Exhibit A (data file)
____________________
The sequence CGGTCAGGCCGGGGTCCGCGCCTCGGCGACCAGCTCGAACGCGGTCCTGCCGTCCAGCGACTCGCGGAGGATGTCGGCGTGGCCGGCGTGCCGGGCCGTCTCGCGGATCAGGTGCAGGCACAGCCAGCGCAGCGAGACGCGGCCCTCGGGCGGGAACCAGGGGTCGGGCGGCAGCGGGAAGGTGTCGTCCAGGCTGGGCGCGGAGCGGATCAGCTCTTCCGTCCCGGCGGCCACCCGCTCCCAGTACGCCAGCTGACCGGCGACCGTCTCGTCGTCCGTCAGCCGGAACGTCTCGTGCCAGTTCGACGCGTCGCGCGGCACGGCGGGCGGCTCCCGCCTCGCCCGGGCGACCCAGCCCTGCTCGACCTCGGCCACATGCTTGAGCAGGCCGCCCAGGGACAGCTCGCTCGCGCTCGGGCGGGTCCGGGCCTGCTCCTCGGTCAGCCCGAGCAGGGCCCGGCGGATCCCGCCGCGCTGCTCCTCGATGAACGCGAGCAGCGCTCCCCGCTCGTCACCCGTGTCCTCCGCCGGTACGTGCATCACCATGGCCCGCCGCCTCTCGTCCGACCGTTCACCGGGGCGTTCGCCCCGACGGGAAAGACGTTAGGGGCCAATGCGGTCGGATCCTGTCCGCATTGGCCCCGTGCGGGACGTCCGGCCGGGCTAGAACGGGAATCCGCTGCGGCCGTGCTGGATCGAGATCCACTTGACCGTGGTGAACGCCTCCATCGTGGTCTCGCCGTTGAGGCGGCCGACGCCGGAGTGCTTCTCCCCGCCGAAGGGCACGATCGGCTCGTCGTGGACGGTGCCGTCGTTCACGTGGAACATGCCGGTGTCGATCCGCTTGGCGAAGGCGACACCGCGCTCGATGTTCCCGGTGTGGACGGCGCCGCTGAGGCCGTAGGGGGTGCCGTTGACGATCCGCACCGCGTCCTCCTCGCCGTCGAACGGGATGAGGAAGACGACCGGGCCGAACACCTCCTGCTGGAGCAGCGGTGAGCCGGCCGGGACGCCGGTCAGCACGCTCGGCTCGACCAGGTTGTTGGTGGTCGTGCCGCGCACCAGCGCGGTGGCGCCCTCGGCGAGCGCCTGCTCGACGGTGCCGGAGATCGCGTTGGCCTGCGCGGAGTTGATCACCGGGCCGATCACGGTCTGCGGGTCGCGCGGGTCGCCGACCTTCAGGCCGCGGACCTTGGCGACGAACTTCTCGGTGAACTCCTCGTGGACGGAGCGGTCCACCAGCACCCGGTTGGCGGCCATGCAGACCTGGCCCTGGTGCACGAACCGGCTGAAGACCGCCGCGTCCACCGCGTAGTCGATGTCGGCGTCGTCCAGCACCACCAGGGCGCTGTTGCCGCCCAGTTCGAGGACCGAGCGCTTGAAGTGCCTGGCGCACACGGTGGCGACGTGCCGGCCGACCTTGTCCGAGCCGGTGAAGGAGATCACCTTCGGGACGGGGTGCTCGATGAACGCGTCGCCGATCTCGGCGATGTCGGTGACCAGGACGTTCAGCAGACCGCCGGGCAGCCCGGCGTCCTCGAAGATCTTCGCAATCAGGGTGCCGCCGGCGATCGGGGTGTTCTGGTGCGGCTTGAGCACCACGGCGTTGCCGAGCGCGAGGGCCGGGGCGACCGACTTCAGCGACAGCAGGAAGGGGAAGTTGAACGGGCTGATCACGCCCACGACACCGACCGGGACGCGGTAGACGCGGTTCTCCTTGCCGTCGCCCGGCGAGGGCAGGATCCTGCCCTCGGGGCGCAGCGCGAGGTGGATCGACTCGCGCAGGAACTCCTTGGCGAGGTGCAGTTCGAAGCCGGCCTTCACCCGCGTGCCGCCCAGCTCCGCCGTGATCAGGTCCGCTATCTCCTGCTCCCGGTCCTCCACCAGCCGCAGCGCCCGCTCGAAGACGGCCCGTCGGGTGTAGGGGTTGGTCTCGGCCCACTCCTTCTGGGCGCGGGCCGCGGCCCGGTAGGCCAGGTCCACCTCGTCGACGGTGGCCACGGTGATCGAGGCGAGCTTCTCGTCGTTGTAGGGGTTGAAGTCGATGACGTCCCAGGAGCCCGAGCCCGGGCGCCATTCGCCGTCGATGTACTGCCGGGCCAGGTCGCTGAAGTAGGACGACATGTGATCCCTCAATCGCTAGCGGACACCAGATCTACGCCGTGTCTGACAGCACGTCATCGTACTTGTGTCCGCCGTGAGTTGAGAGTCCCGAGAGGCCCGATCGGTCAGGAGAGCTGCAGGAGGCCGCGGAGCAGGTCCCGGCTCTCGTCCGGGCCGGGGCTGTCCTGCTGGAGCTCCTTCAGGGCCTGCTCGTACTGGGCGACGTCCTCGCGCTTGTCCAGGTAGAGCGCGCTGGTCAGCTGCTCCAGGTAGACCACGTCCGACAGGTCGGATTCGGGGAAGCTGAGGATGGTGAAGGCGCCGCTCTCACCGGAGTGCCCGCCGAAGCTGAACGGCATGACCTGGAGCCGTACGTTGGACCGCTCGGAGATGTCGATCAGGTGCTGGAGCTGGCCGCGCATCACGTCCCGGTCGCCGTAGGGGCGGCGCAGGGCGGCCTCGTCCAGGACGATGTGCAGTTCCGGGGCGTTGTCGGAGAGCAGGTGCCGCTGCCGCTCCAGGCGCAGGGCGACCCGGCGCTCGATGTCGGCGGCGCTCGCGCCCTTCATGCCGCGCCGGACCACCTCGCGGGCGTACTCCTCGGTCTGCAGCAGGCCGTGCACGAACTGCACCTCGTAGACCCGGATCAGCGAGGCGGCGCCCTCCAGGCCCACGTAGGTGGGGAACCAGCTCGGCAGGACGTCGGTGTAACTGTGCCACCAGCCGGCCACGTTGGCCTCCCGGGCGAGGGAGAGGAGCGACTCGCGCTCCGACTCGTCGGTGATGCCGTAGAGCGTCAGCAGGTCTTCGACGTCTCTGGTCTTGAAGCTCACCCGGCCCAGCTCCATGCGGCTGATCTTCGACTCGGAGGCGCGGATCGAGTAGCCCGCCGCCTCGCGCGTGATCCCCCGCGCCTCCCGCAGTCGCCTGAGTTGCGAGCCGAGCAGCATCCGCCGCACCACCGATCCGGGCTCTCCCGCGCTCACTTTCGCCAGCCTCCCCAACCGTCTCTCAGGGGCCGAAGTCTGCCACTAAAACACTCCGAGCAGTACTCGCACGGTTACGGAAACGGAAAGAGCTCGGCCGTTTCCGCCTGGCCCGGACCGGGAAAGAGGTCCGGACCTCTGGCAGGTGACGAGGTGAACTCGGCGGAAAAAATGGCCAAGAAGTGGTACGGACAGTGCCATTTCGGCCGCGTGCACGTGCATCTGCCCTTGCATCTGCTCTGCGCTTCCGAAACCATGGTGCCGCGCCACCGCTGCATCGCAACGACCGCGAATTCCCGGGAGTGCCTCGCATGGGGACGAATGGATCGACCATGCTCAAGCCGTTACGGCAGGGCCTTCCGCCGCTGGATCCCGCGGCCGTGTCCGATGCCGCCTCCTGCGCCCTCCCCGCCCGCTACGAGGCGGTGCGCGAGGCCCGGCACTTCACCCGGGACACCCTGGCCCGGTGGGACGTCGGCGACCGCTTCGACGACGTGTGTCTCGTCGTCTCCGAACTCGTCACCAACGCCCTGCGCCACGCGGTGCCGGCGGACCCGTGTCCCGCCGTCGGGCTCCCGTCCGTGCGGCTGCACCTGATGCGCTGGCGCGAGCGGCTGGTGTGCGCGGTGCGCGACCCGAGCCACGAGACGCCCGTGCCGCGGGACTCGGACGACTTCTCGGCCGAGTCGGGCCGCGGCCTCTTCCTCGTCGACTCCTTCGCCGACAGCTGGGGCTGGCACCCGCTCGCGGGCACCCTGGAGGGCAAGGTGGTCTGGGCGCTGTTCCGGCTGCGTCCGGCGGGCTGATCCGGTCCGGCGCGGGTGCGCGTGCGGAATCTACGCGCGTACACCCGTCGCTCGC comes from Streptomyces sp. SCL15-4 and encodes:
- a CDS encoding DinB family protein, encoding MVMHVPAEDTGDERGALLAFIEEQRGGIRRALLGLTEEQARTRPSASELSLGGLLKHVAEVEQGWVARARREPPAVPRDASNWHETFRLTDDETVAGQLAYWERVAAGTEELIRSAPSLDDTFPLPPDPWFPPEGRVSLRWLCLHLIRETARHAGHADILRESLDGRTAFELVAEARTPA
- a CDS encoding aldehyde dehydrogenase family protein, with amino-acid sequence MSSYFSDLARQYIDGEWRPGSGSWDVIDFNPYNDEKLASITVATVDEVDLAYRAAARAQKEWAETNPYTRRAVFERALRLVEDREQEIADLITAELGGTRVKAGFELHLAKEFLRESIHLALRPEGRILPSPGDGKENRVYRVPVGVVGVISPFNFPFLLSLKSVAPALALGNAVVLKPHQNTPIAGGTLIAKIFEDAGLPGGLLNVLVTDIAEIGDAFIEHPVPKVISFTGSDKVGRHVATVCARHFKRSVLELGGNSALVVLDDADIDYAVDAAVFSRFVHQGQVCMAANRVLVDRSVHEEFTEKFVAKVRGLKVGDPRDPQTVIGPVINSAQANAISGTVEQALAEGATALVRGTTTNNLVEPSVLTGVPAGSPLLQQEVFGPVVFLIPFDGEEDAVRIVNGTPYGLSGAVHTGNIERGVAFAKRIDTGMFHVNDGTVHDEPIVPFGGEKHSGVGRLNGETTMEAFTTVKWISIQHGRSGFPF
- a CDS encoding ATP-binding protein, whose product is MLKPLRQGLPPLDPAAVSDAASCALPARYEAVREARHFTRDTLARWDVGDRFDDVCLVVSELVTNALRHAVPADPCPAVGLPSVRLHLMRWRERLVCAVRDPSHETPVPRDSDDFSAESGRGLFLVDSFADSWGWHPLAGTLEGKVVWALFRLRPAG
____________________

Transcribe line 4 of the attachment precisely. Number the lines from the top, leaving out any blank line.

- a CDS encoding ATP-binding protein, whose product is MLKPLRQGLPPLDPAAVSDAASCALPARYEAVREARHFTRDTLARWDVGDRFDDVCLVVSELVTNALRHAVPADPCPAVGLPSVRLHLMRWRERLVCAVRDPSHETPVPRDSDDFSAESGRGLFLVDSFADSWGWHPLAGTLEGKVVWALFRLRPAG